My scopes don't come loose, hopefully this will help anybody needing to do this job properly.
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Old October 17, 2012, 10:15 AM   #12
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Thanks hooligan. That's pretty much how I do it too.
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Old October 21, 2012, 07:37 AM   #13
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Note: The (Right) and (Up) directions are where the screws are backed off and the scope uses only spring power to move the reticle. When moving Left and Down, screws move the reticle against springs, so there is less tendency to need tapping to set them.

That's another reason to have a Sight-Vise at the range. Clamp the rifle in with the crosshairs on the center then, while looking through the scope, turn the adjustment knobs. It will soon be apparent if they're sticking and in need of tapping, or just backing off several clicks, then returning to the proper location by screw pressure.
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Old October 21, 2012, 08:33 AM   #14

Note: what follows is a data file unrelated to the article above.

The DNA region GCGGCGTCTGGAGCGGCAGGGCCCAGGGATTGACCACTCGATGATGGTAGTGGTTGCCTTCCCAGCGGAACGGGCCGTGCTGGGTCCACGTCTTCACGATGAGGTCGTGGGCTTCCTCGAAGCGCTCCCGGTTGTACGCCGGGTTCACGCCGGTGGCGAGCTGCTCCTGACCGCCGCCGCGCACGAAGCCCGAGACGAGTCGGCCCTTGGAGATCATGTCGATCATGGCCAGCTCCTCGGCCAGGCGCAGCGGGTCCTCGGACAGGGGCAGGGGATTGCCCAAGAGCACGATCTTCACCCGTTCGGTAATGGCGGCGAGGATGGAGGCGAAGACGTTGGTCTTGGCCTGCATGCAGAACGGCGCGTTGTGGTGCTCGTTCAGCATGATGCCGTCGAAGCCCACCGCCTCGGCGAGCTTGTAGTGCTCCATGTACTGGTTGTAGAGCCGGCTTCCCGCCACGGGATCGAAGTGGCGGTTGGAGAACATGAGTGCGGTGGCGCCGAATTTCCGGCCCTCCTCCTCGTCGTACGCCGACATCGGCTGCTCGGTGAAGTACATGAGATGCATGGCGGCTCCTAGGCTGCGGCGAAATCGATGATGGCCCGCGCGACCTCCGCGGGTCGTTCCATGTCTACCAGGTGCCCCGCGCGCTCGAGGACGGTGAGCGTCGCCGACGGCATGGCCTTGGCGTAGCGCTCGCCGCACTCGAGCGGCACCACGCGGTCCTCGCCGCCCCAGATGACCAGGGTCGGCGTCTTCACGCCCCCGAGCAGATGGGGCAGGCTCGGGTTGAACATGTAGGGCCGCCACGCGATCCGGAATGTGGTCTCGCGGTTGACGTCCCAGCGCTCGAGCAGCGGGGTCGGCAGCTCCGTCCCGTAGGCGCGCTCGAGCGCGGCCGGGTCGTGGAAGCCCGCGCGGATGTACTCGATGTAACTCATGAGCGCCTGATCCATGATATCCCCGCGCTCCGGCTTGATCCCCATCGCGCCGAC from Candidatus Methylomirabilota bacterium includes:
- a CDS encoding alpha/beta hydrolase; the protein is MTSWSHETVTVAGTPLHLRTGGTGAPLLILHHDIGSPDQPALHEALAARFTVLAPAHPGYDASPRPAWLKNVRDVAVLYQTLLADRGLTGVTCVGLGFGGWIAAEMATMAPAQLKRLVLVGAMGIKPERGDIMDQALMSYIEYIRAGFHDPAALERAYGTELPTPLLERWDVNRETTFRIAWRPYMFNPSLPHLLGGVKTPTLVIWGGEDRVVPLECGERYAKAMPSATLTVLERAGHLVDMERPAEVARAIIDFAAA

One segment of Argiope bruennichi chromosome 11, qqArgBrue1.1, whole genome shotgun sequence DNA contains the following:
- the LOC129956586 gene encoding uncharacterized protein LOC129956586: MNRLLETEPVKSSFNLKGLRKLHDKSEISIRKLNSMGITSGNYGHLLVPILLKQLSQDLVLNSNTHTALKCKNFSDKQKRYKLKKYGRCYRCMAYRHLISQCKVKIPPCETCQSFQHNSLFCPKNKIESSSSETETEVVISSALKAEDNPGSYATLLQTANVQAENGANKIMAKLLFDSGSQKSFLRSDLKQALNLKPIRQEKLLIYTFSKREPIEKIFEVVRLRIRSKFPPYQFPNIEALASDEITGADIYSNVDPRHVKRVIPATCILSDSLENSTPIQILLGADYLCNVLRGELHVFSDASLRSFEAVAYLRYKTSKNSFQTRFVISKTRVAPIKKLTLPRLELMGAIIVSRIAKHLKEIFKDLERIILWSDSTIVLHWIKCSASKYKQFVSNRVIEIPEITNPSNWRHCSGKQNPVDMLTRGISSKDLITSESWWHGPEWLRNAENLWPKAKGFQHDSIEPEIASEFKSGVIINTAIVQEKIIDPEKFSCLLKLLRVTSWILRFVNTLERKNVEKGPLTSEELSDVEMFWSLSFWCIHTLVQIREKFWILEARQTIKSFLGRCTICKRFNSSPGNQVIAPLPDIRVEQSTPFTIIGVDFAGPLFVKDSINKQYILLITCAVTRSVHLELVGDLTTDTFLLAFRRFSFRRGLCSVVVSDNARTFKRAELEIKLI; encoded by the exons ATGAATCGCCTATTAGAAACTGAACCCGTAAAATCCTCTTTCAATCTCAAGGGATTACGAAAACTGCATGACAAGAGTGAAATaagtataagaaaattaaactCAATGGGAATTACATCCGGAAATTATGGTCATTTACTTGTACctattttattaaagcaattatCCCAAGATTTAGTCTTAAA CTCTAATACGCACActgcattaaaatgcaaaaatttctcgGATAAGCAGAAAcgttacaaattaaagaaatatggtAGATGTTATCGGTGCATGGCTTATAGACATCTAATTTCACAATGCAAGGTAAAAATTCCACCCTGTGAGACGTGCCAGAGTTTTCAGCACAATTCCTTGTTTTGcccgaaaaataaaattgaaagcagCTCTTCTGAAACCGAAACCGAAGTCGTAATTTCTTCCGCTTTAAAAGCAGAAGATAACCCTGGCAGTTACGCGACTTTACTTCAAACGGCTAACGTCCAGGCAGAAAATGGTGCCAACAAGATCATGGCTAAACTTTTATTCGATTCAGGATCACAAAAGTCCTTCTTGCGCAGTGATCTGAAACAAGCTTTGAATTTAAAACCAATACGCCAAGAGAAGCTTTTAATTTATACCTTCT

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I had that problem with a Weaver 2.5 X on my 375 H&H Model 70. I put the scope on in '74, zeroed it and no problem.

Then about 5 years ago it wouldn't group. Tried to re-zero...........nothing, no luck.

I fixed it by tossing the 2.5 in the trash and putting on a Weaver K4.

I wont have a scope I have to play games with when I zero. If I click up or down, I want my impact up or down. I don't what to go south X clicks and then north X minus 2 or what ever.

That isn't the way scopes are suppose to work. I certainly don't want to go afield with an "iffy" scope. If I don't have confidence in my equipment, I wont shoot well whether the equipment is on or not.
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Old October 22, 2012, 10:47 AM   #15
warbirdlover
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We put the new scope on (Nikon Prostaff BDC) and problem solved. It was the scope. And he can't get his money back from the guy who sold him that scope because that guy GAVE it to him!
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Old October 23, 2012, 07:49 PM   #16
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There is probably something wrong with the 20 year old scope you may try to return it to the manufacturer for repair. I always buy Leupold as their customer service is second to none. Return any product however old and it will be repaired to as new condition or replaced with a new product. No, I am not an employee or paid lackey of Leupold just a satisfied customer.
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Old October 24, 2012, 11:32 AM   #17
warbirdlover
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I told my brother to do that (send it back to Nikon). The balls in his court.